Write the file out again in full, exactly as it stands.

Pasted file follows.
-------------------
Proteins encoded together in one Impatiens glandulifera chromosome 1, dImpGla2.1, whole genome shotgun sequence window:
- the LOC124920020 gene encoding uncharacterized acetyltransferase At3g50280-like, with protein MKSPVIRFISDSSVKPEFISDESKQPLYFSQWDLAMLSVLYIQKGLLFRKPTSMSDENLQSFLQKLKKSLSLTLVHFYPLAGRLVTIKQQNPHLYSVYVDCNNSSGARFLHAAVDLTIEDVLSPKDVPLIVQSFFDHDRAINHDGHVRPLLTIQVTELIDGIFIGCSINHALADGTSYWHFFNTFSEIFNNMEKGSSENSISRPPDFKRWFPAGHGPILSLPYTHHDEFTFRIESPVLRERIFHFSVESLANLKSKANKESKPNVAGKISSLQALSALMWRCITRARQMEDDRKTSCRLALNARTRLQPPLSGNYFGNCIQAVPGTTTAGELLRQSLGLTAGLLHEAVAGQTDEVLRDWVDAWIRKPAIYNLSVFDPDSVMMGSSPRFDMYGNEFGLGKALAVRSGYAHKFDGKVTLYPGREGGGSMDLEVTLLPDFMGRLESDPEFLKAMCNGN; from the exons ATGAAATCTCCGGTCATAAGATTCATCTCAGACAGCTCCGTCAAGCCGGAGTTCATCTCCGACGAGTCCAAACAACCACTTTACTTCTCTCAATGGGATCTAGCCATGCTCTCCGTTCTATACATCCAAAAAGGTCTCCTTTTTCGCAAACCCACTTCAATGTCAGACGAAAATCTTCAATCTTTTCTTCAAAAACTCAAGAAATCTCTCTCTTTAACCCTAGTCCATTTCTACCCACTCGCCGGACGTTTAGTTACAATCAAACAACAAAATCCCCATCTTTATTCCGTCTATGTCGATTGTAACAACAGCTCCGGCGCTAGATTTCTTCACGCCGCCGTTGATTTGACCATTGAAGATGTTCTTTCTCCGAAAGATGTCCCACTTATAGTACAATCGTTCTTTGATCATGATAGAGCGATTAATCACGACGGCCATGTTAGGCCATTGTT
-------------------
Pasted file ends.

Proteins encoded together in one Impatiens glandulifera chromosome 1, dImpGla2.1, whole genome shotgun sequence window:
- the LOC124920020 gene encoding uncharacterized acetyltransferase At3g50280-like, with protein MKSPVIRFISDSSVKPEFISDESKQPLYFSQWDLAMLSVLYIQKGLLFRKPTSMSDENLQSFLQKLKKSLSLTLVHFYPLAGRLVTIKQQNPHLYSVYVDCNNSSGARFLHAAVDLTIEDVLSPKDVPLIVQSFFDHDRAINHDGHVRPLLTIQVTELIDGIFIGCSINHALADGTSYWHFFNTFSEIFNNMEKGSSENSISRPPDFKRWFPAGHGPILSLPYTHHDEFTFRIESPVLRERIFHFSVESLANLKSKANKESKPNVAGKISSLQALSALMWRCITRARQMEDDRKTSCRLALNARTRLQPPLSGNYFGNCIQAVPGTTTAGELLRQSLGLTAGLLHEAVAGQTDEVLRDWVDAWIRKPAIYNLSVFDPDSVMMGSSPRFDMYGNEFGLGKALAVRSGYAHKFDGKVTLYPGREGGGSMDLEVTLLPDFMGRLESDPEFLKAMCNGN; from the exons ATGAAATCTCCGGTCATAAGATTCATCTCAGACAGCTCCGTCAAGCCGGAGTTCATCTCCGACGAGTCCAAACAACCACTTTACTTCTCTCAATGGGATCTAGCCATGCTCTCCGTTCTATACATCCAAAAAGGTCTCCTTTTTCGCAAACCCACTTCAATGTCAGACGAAAATCTTCAATCTTTTCTTCAAAAACTCAAGAAATCTCTCTCTTTAACCCTAGTCCATTTCTACCCACTCGCCGGACGTTTAGTTACAATCAAACAACAAAATCCCCATCTTTATTCCGTCTATGTCGATTGTAACAACAGCTCCGGCGCTAGATTTCTTCACGCCGCCGTTGATTTGACCATTGAAGATGTTCTTTCTCCGAAAGATGTCCCACTTATAGTACAATCGTTCTTTGATCATGATAGAGCGATTAATCACGACGGCCATGTTAGGCCATTGTT